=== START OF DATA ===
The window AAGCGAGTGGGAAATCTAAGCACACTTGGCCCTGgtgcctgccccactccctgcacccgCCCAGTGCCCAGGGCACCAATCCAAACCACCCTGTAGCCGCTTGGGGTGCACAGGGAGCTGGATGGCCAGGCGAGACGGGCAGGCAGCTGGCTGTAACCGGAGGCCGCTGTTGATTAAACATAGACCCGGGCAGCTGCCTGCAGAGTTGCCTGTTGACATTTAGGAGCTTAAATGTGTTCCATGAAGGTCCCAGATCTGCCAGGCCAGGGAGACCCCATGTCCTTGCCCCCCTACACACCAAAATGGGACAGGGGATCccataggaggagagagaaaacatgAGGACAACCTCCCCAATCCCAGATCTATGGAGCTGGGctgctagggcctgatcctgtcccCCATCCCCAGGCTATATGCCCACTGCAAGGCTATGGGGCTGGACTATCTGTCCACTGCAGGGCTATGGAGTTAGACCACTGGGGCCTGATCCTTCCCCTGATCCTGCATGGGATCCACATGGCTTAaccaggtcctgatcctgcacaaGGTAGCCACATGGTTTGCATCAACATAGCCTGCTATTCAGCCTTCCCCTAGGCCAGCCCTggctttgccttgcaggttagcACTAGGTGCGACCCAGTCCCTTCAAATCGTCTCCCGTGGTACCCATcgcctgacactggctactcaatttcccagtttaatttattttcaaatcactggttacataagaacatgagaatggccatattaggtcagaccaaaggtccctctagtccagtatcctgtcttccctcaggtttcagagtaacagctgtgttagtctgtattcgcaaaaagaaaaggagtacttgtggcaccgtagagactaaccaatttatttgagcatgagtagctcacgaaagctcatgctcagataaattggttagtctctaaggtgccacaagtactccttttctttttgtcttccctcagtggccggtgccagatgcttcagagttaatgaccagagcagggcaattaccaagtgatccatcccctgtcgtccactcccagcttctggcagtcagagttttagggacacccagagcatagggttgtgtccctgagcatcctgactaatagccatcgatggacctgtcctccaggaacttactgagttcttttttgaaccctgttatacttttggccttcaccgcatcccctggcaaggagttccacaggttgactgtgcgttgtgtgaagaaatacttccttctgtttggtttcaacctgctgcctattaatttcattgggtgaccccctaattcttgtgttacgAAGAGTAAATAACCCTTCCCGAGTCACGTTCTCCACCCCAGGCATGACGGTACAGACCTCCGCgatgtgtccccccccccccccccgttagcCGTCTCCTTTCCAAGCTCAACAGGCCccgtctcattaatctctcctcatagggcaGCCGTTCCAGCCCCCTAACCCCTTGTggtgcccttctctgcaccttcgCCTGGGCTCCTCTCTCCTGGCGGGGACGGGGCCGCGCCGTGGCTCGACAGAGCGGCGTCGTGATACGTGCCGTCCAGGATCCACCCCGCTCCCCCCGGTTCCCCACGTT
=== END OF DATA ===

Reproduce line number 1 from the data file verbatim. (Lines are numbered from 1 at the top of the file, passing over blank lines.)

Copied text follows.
The window AAGCGAGTGGGAAATCTAAGCACACTTGGCCCTGgtgcctgccccactccctgcacccgCCCAGTGCCCAGGGCACCAATCCAAACCACCCTGTAGCCGCTTGGGGTGCACAGGGAGCTGGATGGCCAGGCGAGACGGGCAGGCAGCTGGCTGTAACCGGAGGCCGCTGTTGATTAAACATAGACCCGGGCAGCTGCCTGCAGAGTTGCCTGTTGACATTTAGGAGCTTAAATGTGTTCCATGAAGGTCCCAGATCTGCCAGGCCAGGGAGACCCCATGTCCTTGCCCCCCTACACACCAAAATGGGACAGGGGATCccataggaggagagagaaaacatgAGGACAACCTCCCCAATCCCAGATCTATGGAGCTGGGctgctagggcctgatcctgtcccCCATCCCCAGGCTATATGCCCACTGCAAGGCTATGGGGCTGGACTATCTGTCCACTGCAGGGCTATGGAGTTAGACCACTGGGGCCTGATCCTTCCCCTGATCCTGCATGGGATCCACATGGCTTAaccaggtcctgatcctgcacaaGGTAGCCACATGGTTTGCATCAACATAGCCTGCTATTCAGCCTTCCCCTAGGCCAGCCCTggctttgccttgcaggttagcACTAGGTGCGACCCAGTCCCTTCAAATCGTCTCCCGTGGTACCCATcgcctgacactggctactcaatttcccagtttaatttattttcaaatcactggttacataagaacatgagaatggccatattaggtcagaccaaaggtccctctagtccagtatcctgtcttccctcaggtttcagagtaacagctgtgttagtctgtattcgcaaaaagaaaaggagtacttgtggcaccgtagagactaaccaatttatttgagcatgagtagctcacgaaagctcatgctcagataaattggttagtctctaaggtgccacaagtactccttttctttttgtcttccctcagtggccggtgccagatgcttcagagttaatgaccagagcagggcaattaccaagtgatccatcccctgtcgtccactcccagcttctggcagtcagagttttagggacacccagagcatagggttgtgtccctgagcatcctgactaatagccatcgatggacctgtcctccaggaacttactgagttcttttttgaaccctgttatacttttggccttcaccgcatcccctggcaaggagttccacaggttgactgtgcgttgtgtgaagaaatacttccttctgtttggtttcaacctgctgcctattaatttcattgggtgaccccctaattcttgtgttacgAAGAGTAAATAACCCTTCCCGAGTCACGTTCTCCACCCCAGGCATGACGGTACAGACCTCCGCgatgtgtccccccccccccccccgttagcCGTCTCCTTTCCAAGCTCAACAGGCCccgtctcattaatctctcctcatagggcaGCCGTTCCAGCCCCCTAACCCCTTGTggtgcccttctctgcaccttcgCCTGGGCTCCTCTCTCCTGGCGGGGACGGGGCCGCGCCGTGGCTCGACAGAGCGGCGTCGTGATACGTGCCGTCCAGGATCCACCCCGCTCCCCCCGGTTCCCCACGTT